"Everyone whose heart so moves him shall bring gifts for the Lord--gold, or silver, wool or linen, wood or oil, spices or stones, anything to make the Sanctuary more glorious for God," said Moses.
In this week's Torah reading, Bezalel and his workers actually construct the portable tabernacle and the accessories that God has described in previous parshiot/Torah Readings.
When describing the project to His new project manager, God says "build me a tabernacle that I might dwell among the people." In other words, God sought to find a mechanism for bringing God and the people closer together.
And just as we welcome new neighbors and bring gifts when they move into the new neighborhood, the Israelites bring gifts to glorify God's new home.
I love this imagery of welcoming God to the neighborhood with gifts. And even though the gifts that individual Israelites are moved to bring are grand gifts, indeed, there is something intimate and endearing about this gift-giving. The Israelites respond to God's wish to live among them with open arms and generous spirits.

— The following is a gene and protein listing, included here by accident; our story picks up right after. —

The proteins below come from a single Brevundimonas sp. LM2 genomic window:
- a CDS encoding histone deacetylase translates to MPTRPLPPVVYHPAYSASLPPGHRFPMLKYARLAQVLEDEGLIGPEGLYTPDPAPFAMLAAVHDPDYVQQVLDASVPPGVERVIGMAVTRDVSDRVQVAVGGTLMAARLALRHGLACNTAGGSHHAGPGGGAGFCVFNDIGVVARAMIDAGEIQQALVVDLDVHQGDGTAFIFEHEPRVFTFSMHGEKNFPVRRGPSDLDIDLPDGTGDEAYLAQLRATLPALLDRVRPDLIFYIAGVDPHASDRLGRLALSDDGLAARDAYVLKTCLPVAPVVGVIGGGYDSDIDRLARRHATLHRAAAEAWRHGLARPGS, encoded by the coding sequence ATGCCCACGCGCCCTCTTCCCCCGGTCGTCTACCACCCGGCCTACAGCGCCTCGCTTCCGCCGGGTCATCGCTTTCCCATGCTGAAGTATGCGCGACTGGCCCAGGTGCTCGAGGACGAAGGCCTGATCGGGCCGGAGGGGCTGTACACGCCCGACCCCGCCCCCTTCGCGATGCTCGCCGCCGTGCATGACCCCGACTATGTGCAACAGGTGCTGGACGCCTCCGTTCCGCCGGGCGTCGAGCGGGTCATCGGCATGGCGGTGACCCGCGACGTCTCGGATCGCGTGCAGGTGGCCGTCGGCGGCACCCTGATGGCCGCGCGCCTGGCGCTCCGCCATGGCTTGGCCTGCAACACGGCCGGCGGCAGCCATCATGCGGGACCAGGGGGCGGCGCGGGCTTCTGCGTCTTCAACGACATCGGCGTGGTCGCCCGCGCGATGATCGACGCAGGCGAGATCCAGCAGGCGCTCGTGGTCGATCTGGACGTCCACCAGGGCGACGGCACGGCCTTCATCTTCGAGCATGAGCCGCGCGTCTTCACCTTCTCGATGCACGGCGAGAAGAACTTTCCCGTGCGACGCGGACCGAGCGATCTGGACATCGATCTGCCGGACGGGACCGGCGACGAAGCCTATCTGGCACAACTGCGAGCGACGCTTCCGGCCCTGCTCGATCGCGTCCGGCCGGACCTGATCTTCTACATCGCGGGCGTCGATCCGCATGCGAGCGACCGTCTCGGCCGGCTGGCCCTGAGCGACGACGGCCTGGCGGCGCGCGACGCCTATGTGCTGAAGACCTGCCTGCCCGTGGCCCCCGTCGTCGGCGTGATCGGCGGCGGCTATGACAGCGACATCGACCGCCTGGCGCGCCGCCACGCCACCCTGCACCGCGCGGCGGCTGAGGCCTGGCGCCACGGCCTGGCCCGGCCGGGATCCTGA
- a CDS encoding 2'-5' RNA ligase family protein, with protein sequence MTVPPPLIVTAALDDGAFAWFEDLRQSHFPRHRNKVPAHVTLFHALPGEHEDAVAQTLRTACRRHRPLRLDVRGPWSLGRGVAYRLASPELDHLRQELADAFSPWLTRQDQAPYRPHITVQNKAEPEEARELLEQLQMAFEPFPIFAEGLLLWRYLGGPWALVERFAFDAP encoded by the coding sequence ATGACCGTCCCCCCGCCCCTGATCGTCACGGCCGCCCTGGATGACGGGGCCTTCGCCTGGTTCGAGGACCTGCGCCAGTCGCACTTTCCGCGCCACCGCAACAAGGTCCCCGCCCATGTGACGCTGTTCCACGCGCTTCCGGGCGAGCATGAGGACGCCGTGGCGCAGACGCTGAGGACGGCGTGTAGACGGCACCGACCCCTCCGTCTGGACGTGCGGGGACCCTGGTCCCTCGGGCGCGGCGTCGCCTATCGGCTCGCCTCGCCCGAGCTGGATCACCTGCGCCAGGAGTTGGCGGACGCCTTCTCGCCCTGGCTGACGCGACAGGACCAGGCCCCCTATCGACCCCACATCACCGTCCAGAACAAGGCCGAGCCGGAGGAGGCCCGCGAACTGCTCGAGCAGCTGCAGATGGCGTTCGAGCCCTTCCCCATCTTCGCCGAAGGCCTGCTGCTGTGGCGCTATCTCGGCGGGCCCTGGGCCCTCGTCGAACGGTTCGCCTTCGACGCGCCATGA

Today, each of our homes are described by the tradition as a "mikdash m'at" . . . as a sanctuary writ small. We have the ability to welcome God to live among us in our own homes. How wonderful if we could welcome God's presence into our homes with the same open arms and generosity of spirit that our Israelite ancestors displayed when God moved into their neighborhood!